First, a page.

Speckle-tracking echocardiography (STE) has been increasingly used for detection of sepsis-related myocardial dysfunction. However, the impact of strain changes during sepsis treatment has not been defined. This study assessed STE at admission and during the treatment of patients with sepsis to evaluate its changes as a potential factor for predicting in-hospital outcome. This study included 26 patients with sepsis who underwent STE echocardiography on day 1 and 7 during treatment. Myocardial deformation of both ventricles was assessed using global longitudinal strain. The endpoint was in-hospital mortality. The mean age was 51.4 ± 18.3 years, and 54% were female. The average SOFA score at T0 was 8.6 ± 3.8 points and at day 7 was 4.9 ± 4.7 points. The left ventricular (LV) ejection fraction at baseline was 65.6 ± 9.1%, without changes in echocardiographic parameters during treatment. LV and RV longitudinal strain increased significantly in the patients who survived (− 18.8 ± 3.6 at D1 vs − 20.8 ± 2.5 at D7; p = 0.003; and − 21.3 ± 4.9 at D1 vs − 24.3 ± 5.8 at D7; p = 0.035, respectively), whereas strain values remained unchanged in those who died. After adjustment for the SOFA score, RV longitudinal strain at admission was associated with in-hospital mortality [adjusted odds ratio (OR) 0.760; 95% confidence interval (CI) 0.591–0.977; p − 0.033]. STE improved significantly after the first week of treatment in patients with sepsis who survived compared with those patients who died during hospitalization. RV strain at admission predicted in-hospital mortality. An improvement in STE during sepsis treatment appears to be a useful tool for predicting in-hospital outcome.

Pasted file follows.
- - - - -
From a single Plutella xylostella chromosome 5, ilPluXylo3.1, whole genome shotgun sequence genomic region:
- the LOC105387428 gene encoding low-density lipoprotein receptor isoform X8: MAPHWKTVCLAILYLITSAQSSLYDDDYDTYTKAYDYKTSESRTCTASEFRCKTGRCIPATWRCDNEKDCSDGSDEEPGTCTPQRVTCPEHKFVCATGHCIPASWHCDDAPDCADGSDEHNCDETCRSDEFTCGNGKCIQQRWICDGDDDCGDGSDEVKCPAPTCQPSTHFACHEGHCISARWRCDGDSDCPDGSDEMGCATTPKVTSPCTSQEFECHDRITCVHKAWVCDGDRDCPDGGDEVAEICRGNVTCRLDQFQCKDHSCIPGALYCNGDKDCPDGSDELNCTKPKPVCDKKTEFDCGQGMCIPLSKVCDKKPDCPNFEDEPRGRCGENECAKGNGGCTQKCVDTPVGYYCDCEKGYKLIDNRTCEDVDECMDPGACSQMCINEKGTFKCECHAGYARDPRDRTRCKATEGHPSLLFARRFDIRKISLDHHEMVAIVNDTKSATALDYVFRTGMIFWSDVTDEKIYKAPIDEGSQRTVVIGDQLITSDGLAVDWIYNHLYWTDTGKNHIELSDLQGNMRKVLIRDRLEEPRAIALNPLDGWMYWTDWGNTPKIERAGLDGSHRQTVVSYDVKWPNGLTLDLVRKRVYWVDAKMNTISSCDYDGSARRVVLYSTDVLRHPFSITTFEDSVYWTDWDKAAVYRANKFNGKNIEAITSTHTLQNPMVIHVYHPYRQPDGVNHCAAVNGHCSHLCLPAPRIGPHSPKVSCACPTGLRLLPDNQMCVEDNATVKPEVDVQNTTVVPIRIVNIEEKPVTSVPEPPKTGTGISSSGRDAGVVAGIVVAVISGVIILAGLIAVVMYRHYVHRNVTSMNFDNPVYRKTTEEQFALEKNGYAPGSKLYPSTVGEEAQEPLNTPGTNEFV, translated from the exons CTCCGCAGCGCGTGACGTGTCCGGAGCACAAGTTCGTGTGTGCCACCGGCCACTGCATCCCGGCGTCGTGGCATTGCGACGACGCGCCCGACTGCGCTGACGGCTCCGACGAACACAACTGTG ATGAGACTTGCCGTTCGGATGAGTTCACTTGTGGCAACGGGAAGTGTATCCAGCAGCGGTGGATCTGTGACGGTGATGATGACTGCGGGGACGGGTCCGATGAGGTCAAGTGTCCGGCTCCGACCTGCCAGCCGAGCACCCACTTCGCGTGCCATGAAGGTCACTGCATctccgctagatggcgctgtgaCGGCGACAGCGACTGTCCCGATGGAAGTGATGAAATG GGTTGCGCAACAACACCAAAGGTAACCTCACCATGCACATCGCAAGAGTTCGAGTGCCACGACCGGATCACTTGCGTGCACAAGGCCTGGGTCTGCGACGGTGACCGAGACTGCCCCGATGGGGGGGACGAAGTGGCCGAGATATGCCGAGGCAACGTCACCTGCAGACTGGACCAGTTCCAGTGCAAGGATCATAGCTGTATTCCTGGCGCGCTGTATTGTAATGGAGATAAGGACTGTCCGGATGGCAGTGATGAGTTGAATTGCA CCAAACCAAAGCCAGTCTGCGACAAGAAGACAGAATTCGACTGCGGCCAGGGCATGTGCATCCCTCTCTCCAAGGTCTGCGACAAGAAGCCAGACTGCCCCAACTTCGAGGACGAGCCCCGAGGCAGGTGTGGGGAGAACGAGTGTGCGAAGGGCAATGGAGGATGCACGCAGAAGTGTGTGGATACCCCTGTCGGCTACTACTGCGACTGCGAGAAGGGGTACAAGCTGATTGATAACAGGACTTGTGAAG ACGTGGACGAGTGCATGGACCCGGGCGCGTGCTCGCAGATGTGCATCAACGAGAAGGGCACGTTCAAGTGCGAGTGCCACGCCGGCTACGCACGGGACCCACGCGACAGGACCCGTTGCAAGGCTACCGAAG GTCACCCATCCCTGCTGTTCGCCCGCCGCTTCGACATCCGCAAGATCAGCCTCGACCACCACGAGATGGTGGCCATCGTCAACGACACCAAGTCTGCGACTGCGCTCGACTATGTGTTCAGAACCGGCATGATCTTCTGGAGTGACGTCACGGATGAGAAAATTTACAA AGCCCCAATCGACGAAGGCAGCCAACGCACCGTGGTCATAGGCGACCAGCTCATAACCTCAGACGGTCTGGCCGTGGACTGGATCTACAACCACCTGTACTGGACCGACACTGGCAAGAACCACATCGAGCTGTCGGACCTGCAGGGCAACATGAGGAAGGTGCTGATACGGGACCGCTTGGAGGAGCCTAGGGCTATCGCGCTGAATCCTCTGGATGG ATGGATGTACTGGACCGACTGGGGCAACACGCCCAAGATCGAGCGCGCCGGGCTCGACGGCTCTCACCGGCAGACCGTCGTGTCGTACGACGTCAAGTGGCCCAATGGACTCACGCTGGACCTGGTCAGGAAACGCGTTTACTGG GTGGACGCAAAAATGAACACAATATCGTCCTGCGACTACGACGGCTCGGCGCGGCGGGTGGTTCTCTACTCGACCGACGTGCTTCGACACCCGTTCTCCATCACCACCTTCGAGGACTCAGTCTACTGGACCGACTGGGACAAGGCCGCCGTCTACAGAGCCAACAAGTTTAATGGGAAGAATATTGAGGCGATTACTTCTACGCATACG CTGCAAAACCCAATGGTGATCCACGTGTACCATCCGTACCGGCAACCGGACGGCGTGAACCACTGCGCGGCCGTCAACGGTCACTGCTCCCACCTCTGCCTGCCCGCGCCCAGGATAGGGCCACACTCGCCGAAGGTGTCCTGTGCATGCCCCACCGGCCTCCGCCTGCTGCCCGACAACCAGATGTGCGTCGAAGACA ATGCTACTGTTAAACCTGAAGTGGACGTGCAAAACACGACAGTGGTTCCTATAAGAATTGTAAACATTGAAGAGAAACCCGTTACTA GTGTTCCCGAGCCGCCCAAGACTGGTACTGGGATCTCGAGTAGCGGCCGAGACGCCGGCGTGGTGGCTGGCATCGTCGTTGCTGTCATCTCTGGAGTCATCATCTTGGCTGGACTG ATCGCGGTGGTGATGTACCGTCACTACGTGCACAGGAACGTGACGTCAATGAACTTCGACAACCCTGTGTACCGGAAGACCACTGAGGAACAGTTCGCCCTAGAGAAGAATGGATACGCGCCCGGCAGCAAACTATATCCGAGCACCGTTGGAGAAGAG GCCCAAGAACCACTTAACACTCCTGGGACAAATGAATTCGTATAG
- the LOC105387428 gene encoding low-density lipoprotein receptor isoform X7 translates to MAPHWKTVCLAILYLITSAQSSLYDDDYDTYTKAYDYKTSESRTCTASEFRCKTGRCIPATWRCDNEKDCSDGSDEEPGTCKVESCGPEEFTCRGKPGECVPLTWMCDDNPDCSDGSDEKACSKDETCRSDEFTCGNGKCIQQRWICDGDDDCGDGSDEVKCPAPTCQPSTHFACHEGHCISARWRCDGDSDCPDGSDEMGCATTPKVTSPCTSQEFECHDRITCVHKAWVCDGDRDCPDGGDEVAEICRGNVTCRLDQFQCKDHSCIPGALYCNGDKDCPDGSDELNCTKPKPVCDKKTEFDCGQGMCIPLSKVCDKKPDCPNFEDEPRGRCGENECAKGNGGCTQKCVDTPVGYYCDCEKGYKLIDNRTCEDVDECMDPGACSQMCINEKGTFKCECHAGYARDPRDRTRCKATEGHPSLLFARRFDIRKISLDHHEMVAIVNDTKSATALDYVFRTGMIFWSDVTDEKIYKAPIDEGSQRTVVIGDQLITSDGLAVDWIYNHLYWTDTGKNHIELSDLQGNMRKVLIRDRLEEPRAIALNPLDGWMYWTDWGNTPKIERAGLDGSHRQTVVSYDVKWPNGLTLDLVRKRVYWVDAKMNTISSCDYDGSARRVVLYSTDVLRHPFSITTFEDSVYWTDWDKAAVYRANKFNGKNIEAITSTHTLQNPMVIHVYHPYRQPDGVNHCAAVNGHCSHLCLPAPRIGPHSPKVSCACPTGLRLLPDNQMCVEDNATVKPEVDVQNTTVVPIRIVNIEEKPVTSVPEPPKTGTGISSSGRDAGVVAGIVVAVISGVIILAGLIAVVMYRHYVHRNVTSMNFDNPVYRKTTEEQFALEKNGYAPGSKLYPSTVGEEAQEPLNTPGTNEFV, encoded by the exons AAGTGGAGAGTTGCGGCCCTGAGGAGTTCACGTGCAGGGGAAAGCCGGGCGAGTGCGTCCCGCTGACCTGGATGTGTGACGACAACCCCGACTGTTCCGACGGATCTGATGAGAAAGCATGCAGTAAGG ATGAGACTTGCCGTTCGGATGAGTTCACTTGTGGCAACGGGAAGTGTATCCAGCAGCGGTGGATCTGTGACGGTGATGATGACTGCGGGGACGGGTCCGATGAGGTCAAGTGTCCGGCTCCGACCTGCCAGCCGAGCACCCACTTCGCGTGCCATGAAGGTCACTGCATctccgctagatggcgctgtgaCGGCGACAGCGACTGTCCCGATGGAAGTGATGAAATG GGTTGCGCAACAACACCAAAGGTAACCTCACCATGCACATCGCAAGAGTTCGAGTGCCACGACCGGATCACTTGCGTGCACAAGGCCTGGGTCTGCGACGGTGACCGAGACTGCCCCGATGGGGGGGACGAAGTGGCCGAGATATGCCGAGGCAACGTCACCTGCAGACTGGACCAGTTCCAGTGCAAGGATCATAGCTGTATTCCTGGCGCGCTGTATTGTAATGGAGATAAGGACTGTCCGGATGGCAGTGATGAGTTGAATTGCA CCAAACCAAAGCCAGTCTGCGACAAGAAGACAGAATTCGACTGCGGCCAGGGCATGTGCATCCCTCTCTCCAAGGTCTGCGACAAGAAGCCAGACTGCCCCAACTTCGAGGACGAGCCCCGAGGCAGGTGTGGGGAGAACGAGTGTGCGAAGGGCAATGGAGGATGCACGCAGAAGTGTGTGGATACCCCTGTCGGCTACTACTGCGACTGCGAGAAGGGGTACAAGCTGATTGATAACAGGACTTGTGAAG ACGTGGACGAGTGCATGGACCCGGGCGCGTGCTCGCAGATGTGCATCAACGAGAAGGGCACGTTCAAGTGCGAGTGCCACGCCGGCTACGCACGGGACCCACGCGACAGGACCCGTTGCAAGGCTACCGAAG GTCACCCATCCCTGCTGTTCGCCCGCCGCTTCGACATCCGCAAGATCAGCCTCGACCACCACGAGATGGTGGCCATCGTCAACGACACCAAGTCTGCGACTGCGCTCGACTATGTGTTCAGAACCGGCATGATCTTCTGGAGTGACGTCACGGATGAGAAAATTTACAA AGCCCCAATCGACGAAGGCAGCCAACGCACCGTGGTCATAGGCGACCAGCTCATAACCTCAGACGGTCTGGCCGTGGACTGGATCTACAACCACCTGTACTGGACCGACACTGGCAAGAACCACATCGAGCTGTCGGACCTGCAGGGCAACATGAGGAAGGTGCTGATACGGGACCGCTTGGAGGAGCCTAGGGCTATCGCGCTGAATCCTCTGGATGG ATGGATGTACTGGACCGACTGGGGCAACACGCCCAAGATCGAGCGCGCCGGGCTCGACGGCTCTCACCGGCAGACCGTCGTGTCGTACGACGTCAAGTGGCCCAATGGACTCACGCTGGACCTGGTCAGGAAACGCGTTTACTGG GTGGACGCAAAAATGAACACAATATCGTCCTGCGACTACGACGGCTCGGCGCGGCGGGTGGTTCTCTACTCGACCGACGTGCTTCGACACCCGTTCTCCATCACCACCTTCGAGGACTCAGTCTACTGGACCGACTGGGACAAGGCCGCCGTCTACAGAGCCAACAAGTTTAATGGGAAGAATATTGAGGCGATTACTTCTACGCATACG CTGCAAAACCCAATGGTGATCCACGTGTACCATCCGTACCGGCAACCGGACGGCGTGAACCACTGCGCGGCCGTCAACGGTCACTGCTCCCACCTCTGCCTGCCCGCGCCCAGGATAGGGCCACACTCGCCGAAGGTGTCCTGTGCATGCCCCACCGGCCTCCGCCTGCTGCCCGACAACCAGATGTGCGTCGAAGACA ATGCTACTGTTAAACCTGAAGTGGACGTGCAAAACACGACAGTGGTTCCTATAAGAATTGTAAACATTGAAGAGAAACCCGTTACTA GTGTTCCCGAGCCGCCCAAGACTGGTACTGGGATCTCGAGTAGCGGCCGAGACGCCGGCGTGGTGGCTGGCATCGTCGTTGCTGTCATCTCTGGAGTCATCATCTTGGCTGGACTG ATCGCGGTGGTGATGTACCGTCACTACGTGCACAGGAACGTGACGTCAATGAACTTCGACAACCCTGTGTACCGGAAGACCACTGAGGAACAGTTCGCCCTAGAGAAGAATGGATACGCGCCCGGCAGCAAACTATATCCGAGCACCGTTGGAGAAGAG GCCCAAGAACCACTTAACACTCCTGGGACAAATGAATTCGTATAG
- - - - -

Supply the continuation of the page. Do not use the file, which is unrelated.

Sepsis Cardiovascular function Speckle tracking echocardiography Longitudinal strain Ventricular function
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CNPq (Brazilian Council for Scientific and Technological Development) partly supported the study.
Compliance with ethical standards
Conflict of interest
All authors declare that they have no conflict of interest.
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